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filed: October 12, 1979.


No. 999 April Term, 1978, Appeal from Order in the Court of Common Pleas of Lawrence County, Civil Division, No. 176 of 1973, C.A., in Assumpsit.


Charles W. Garbett, Ellwood City, for appellant.

George H. Hancher, Zelienople, for appellees.

Price, Hester and Montgomery, JJ.

Author: Hester

[ 270 Pa. Super. Page 421]

Presently before the court is an appeal from the lower court's order granting summary judgment in favor of appellee.

We do not agree. We reverse and remand for proceedings consistent with this opinion.

The facts are as follows: Appellant instituted the within action in assumpsit seeking damages as a result of an alleged breach of an oral contract entered into on or about July 28, 1971 between the parties. Under the terms of said contract, appellee was to supervise, erect and construct a roadside rest building and water supply and sewage disposal systems in Mercer County, Pennsylvania in accordance with

[ 270 Pa. Super. Page 422]

    plans and specifications supplied by the Pennsylvania Department of Transportation (Penn Dot).

The contract price agreed upon was $174,000 less costs of electrical and excavation work in the total amount of $35,342.

Appellant was to advance all funds. In the event the amount actually expended was less than the contract price, the appellant was to pay appellee the difference as profit. If, however, the amounts actually expended by appellant exceeded the contract price, then appellee agreed to pay the difference to appellant at the completion of the project.

In its complaint, appellant alleges that the amount expended by it under the direction and control of the appellee exceeded the contract price in the amount of $59,658; hence this suit for $59,658.

In due course, appellee filed an Amended New Matter wherein it raised the defense of illegality of contract based on the factual assertion that the contract between the parties was a "subcontract" and since it (the appellee) was not "pre-qualified" pursuant to Penn Dot regulations,*fn1 the contract was void and unenforceable and it (appellee) was entitled to judgment against appellant.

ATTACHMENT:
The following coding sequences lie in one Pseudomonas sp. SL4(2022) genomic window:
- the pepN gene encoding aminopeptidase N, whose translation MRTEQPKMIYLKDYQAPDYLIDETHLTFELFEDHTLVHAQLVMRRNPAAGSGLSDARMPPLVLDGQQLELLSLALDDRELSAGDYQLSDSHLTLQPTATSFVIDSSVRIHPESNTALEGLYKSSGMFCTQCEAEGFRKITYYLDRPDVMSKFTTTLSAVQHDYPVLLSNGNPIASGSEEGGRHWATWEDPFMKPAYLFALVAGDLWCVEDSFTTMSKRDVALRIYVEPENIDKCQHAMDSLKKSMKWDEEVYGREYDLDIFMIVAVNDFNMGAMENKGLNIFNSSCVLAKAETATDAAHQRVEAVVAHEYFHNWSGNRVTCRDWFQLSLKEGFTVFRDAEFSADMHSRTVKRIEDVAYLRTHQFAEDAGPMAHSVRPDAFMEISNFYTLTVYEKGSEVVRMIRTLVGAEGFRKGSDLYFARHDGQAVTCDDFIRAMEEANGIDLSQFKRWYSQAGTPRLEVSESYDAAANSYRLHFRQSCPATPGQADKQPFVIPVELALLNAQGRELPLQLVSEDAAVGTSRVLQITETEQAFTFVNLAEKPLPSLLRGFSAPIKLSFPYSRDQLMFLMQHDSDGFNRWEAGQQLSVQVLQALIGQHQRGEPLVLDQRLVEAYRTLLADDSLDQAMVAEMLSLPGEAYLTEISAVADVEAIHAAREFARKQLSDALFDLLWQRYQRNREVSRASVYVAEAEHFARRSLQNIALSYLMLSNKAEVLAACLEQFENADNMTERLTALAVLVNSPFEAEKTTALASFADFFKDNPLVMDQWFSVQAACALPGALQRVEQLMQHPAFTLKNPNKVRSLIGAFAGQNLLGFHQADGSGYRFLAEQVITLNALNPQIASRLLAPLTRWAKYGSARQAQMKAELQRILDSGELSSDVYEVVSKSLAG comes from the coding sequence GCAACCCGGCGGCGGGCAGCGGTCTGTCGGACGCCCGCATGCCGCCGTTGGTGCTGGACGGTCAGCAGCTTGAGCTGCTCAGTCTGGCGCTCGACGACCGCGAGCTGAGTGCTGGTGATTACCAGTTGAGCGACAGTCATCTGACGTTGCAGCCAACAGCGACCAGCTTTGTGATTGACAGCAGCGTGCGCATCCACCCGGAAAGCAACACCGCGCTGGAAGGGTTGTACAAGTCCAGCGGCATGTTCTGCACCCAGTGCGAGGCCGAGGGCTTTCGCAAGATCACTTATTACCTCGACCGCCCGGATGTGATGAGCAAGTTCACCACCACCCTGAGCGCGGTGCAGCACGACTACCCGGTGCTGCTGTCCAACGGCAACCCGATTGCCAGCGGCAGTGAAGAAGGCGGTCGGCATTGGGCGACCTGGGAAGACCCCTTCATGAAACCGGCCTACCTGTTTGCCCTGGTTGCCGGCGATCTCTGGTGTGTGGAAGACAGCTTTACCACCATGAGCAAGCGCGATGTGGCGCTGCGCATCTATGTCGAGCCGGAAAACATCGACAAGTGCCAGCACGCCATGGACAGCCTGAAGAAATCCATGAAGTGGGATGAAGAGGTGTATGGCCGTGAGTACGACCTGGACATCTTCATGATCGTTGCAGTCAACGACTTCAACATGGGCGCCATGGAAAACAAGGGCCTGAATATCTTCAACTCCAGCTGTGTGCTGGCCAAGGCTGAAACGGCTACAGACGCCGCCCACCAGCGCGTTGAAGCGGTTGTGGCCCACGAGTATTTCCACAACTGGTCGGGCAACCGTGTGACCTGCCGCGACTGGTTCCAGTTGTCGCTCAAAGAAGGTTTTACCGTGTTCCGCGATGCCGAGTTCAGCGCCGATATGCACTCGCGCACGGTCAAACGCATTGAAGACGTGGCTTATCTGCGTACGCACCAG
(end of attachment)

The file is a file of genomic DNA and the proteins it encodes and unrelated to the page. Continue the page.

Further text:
The regulations*fn2 hereinabove referred to provide:

[ 270 Pa. Super. Page 423]


A. All contractors proposing to engage in State Highway work as subcontractors must comply with all the foregoing Rules and Regulations in regard to prequalification and classification.

B. No Contractor engaged in State Highway work under a contract with the Department will be permitted to sublet any part of the construction work to be performed under the terms of that contract to a subcontractor who has not been prequalified and classified in conformance with the above Rules and Regulations, except for those types of work excluded under Section 605A 5(a) of the regulations.

Following the taking of the depositions of the parties, appellee filed a Motion for Summary Judgment upon the theory that the contract as alleged was illegal and therefore unenforceable as a matter of law.

By Order of Court dated May 8, 1978, the lower court granted appellee's Motion for Summary Judgment. This appeal followed.

Pennsylvania Rules of Civil Procedure 1035(a) and (b) provide in relevant part:

Rule 1035. Motion for Summary Judgment

(a) After the pleadings are closed, but within such time as not to delay trial, any party may move for summary judgment on the pleadings, depositions, answers to interrogatories, admissions on file and supporting affidavits, if any.

(b) The adverse party, prior to the day of hearing, may serve opposing affidavits. The judgment sought shall be rendered if the pleadings, depositions, answers to interrogatories, and admissions on file, together with the affidavits, if any, show that there is no genuine issue as to any material fact and that the moving party is entitled to a judgment as a matter of law.

[ 270 Pa. Super. Page 424]

In Ritmanich v. Jonnel Enterprises, Inc., 219 Pa. Super. 198, 280 A.2d 570 (1970), we summarized the intent of Pa.R.C.P. 1035:

We are to accept as true all well pleaded facts in the non-moving parties' pleadings, as well as the admissions on file, giving to them the benefit of all reasonable inferences to be drawn therefrom; the record must be examined in the light most favorable to them; and in passing upon a motion for summary judgment, it is no part of our function to decide issues of fact but solely to determine whether there is an issue of fact to be tried and all doubts as to the existence of a genuine issue as to a material fact must be resolved against the party moving for summary judgment. (219 Pa. Super. at 203, 280 A.2d at 573).

The grant of summary judgment is appropriate only when the case is clear and free from all doubt. Mallesky v. Stevens, 427 Pa. 352, 235 A.2d 154 (1967). See also Schacter v. ...

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